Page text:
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The JSE reversed most of its intraday losses to end Tuesday’s session slightly lower, while the rand staged a mild recovery from its weakest level against dollar since October 2020.

Still, rising inflation and interest rates remain the dominant drivers of sentiment and the release of US inflation data on Wednesday will be closely monitored by markets. Prices in the world’s biggest economy are expected to have accelerated to an annual rate of 8.8% in June, according to Bloomberg’s median estimate, from 8.6% in May. But core inflation, which excludes volatile food and energy, is likely to have eased to 5.7% from 6% on an annual basis.

The JSE all share settled 0.09% lower at 67163.71 points, dragged down mainly by resources stocks that were hit by lower commodity prices. However, banks and financial stocks fared better, along with domestically-orientated industrial stocks.

“At present, there appears to be a wall of worry with multiple negative factors keeping investors from aggressively buying stocks: inflation, inflation expectations and the path for interest rates could be seen as the main driver,” said Lester Davids, an analyst Unum Capital.

“As inflation has increased, so have bond yields which has put pressure on heavyweight growth stocks that have led the market over the last few years,” Davids said, referring to the US big-tech stocks that have borne the brunt of the global market sell-off.

Global growth concerns have had a huge impact on commodity prices and, by extension, mining companies. The JSE resource 10 index shed a further 1.78% on Tuesday and is now 30% off its peak reached in early March. The JSE all share, meanwhile, is 13% below its record high in early March.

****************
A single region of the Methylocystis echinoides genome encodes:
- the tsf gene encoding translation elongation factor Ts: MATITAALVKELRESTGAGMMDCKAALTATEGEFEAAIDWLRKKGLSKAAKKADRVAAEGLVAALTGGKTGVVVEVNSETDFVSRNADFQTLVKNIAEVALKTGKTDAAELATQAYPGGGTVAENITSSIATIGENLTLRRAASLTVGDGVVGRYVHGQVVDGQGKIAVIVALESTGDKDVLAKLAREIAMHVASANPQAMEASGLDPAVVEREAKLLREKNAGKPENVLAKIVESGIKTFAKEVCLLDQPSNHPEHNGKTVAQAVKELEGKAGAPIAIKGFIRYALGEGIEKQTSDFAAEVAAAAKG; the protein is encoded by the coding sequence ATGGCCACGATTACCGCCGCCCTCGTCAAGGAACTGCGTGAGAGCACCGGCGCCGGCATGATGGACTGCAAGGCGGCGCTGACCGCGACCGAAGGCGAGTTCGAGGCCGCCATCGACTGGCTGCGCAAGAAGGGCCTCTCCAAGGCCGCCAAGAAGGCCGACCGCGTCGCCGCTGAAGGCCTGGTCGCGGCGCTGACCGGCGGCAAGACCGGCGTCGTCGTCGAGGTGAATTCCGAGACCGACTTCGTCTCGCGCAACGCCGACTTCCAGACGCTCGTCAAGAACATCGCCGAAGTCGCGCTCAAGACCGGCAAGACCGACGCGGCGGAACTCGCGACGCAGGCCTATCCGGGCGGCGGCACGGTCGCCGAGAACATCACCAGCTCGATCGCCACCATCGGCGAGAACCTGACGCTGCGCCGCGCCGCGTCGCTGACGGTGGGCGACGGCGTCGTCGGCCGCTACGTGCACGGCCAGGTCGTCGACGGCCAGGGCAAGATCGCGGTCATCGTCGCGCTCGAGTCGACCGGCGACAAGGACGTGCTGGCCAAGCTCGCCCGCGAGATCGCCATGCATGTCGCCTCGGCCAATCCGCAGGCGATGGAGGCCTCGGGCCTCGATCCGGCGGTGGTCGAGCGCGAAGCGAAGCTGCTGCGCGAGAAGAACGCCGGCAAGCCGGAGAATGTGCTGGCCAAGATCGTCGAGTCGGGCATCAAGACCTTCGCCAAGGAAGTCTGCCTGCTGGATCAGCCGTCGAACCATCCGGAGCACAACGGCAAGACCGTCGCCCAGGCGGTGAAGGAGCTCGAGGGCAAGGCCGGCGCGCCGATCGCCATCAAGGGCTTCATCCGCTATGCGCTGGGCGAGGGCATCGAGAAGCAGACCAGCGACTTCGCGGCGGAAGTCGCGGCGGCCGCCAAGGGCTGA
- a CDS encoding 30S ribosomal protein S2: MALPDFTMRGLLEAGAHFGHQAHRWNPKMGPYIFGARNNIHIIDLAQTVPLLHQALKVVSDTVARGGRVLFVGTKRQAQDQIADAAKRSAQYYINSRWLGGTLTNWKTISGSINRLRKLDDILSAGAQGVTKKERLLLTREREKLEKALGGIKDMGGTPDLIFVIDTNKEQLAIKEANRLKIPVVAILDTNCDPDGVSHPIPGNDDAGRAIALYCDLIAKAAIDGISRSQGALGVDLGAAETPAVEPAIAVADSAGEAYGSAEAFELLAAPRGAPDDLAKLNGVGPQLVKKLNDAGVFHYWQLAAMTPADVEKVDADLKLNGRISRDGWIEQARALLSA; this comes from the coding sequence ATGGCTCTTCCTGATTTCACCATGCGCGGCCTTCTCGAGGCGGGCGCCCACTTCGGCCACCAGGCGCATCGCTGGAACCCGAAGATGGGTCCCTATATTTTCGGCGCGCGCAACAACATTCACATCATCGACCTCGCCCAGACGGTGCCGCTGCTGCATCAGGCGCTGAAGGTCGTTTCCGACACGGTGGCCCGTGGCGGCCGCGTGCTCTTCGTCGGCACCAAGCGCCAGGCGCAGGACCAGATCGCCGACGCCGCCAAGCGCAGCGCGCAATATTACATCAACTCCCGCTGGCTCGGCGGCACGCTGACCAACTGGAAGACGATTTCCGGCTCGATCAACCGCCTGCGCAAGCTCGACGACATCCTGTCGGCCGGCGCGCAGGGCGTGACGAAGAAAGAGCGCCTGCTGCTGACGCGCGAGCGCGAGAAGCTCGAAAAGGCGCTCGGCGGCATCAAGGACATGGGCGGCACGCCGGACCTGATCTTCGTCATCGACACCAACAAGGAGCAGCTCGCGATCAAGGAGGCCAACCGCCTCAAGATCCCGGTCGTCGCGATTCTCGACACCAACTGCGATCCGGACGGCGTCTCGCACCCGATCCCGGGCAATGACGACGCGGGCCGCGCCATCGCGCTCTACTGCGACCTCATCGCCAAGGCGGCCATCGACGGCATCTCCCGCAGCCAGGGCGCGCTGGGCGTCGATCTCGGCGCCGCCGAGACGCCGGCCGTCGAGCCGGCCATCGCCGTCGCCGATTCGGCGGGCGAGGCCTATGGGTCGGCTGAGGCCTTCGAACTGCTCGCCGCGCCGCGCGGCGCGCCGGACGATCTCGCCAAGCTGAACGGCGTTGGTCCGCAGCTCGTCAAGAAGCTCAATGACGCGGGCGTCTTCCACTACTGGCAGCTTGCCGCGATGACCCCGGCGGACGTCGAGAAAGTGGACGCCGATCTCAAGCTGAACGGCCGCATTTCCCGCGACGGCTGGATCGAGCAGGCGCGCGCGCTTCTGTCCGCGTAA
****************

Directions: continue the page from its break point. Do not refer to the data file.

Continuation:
The rand, meanwhile, strengthened to below R17 to the dollar as the greenback softened against a basket of currencies, most notably the euro, which was 0.23% firmer at $1.0062/€. At 6.40pm the rand was 0.89% stronger at R16.9624/$, but it is still down 4% against the dollar so far in July.

Brent crude tumbled 6.2% to trade at $99.85 a barrel at 7.03pm as worries about demand amid a weakening global economy outweigh long-standing concerns about supply after Russia invaded Ukraine and its exports were sanctioned.

“Recession fears are strengthening the bearish case for crude and we're seeing those materialise after previously reaching very high levels,” said Craig Erlam, senior market analyst at Oanda.

“That said, the market remains extremely tight and the Opec report today highlighted that fact, with demand next year seen exceeding supply by a million barrels per day.”



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